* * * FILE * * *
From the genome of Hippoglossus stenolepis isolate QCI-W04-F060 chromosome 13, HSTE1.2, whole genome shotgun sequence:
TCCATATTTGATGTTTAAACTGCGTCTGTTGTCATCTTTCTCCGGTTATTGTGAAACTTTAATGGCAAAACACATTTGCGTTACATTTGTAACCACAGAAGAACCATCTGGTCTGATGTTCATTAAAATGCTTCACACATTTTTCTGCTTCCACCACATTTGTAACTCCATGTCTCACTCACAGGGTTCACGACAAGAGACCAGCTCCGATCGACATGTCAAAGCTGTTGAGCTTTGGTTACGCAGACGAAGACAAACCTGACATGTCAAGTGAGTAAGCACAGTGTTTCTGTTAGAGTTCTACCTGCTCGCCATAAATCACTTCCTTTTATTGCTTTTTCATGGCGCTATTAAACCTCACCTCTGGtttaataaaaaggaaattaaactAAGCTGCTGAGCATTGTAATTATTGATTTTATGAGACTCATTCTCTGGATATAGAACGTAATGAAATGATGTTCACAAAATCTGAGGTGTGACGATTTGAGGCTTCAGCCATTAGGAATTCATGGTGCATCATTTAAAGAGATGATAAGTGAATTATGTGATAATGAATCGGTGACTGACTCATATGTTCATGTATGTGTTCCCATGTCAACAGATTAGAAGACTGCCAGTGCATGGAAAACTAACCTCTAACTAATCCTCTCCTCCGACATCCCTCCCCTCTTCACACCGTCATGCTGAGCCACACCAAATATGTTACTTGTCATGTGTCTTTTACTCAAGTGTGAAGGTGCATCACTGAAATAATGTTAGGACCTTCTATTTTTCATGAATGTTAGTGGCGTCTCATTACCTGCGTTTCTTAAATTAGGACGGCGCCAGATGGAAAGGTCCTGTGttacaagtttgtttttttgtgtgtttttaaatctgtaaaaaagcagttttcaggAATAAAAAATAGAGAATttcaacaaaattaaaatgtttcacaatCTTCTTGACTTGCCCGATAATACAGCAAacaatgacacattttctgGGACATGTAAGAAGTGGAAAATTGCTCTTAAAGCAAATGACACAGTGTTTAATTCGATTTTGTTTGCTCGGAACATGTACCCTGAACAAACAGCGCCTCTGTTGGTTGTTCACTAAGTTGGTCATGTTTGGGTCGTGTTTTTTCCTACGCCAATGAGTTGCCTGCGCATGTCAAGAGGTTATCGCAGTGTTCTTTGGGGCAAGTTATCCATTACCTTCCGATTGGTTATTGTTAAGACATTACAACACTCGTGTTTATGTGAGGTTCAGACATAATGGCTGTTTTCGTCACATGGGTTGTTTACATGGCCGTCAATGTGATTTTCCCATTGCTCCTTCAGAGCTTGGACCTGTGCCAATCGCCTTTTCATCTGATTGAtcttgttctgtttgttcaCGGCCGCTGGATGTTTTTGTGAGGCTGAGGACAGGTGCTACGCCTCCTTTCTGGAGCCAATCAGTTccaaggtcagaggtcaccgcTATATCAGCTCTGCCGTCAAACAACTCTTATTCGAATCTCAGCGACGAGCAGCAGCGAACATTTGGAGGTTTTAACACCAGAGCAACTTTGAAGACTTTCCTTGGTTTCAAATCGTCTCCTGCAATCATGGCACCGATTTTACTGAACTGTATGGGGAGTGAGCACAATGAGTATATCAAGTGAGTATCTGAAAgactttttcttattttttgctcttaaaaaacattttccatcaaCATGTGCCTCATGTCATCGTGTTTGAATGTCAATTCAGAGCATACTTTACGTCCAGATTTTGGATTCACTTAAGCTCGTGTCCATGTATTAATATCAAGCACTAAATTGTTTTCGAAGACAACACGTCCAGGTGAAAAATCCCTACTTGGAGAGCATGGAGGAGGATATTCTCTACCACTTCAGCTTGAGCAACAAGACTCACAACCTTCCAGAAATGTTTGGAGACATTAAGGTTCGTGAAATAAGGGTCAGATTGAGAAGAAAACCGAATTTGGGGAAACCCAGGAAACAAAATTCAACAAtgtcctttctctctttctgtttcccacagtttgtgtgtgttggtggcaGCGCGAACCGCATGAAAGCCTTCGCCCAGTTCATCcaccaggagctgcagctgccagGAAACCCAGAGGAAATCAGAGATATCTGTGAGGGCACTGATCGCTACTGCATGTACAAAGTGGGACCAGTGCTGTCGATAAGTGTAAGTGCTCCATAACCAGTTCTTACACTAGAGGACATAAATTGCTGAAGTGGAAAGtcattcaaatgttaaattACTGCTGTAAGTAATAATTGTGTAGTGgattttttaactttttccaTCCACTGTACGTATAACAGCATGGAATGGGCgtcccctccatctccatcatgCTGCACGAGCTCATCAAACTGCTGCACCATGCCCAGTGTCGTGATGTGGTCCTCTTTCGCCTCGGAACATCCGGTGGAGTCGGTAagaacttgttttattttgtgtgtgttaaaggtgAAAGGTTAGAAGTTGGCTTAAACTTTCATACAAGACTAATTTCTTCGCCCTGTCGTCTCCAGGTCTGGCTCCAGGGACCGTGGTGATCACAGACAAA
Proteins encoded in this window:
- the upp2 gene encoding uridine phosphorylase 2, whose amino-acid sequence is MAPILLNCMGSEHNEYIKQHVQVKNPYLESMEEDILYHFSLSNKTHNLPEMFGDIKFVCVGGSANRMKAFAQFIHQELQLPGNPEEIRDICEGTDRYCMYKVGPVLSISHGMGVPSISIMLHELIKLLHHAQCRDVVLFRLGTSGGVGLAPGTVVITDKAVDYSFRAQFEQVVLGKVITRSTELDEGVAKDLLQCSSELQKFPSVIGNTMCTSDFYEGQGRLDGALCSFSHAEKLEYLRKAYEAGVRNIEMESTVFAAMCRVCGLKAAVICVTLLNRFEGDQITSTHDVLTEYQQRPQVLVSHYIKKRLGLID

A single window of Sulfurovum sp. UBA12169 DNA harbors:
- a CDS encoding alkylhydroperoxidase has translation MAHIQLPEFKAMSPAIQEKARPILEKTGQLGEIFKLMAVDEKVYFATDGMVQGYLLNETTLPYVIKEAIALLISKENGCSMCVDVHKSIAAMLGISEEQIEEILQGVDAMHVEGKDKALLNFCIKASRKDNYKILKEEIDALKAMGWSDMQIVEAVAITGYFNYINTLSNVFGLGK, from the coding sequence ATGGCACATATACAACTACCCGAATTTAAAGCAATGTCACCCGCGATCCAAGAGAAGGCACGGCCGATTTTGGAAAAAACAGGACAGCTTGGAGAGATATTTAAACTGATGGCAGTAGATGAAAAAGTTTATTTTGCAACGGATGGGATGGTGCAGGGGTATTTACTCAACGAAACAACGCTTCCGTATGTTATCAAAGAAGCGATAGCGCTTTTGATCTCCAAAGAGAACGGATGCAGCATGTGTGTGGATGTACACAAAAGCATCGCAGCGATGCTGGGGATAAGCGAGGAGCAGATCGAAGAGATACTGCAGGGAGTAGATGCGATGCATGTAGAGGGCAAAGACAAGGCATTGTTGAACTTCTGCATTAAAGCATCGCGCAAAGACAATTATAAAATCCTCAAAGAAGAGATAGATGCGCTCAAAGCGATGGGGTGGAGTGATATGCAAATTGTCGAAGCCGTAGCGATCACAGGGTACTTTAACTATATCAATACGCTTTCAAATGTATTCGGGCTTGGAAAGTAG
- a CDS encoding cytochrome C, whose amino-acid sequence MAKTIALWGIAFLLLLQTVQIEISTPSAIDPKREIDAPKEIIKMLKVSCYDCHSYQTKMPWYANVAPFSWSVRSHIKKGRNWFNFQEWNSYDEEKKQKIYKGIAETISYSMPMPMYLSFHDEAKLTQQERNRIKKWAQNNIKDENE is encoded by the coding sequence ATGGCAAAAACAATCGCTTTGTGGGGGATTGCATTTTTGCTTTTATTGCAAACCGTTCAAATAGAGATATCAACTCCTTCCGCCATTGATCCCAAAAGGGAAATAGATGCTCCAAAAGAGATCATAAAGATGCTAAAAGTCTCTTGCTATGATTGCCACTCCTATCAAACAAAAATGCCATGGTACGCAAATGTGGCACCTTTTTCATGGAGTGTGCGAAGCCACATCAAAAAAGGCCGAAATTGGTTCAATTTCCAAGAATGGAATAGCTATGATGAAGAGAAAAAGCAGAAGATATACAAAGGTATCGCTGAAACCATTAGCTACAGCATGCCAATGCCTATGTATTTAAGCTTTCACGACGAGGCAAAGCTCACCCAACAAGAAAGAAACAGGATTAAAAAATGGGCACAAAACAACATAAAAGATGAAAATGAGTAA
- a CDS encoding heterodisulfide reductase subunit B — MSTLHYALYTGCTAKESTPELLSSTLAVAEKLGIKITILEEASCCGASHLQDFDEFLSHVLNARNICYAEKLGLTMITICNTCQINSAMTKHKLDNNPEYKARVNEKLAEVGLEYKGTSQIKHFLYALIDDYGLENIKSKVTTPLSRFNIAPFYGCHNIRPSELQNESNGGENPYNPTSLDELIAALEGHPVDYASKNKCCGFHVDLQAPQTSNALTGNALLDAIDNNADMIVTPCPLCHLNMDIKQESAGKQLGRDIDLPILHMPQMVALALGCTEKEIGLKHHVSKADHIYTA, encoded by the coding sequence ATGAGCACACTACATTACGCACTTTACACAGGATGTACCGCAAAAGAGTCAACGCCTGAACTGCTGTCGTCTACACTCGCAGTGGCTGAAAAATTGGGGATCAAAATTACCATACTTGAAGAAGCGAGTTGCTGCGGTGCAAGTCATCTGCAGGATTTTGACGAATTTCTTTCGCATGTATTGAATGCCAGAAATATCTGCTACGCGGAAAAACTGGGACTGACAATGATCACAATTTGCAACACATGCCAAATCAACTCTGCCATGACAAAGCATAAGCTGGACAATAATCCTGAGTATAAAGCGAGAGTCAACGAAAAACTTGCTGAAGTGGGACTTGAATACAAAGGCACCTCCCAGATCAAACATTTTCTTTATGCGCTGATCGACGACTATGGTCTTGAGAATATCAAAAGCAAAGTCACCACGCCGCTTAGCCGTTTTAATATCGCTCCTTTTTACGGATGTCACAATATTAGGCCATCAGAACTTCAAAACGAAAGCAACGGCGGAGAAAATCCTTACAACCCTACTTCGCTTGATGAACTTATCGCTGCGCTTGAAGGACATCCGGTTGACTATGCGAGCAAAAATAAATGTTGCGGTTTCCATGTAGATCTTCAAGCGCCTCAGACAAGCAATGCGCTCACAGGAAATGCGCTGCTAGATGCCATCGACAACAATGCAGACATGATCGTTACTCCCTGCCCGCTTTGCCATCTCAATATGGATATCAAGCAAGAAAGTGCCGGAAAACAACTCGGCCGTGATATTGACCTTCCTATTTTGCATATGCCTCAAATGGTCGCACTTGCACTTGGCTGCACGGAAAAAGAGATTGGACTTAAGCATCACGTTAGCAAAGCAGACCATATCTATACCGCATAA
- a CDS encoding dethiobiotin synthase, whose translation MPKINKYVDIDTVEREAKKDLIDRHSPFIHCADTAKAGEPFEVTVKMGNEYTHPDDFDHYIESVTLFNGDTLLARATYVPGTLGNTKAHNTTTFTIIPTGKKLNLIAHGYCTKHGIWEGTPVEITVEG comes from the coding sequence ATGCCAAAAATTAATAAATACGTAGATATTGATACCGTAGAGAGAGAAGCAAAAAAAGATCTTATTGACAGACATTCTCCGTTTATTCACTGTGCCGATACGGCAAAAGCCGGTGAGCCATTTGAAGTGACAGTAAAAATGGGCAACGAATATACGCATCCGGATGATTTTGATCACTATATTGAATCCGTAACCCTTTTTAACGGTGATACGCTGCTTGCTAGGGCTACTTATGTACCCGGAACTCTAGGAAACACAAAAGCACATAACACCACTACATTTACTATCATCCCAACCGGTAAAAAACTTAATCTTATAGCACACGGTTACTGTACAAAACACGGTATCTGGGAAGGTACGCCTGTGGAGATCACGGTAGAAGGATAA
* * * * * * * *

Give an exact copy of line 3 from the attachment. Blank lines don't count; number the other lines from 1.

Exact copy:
Proteins encoded in this window: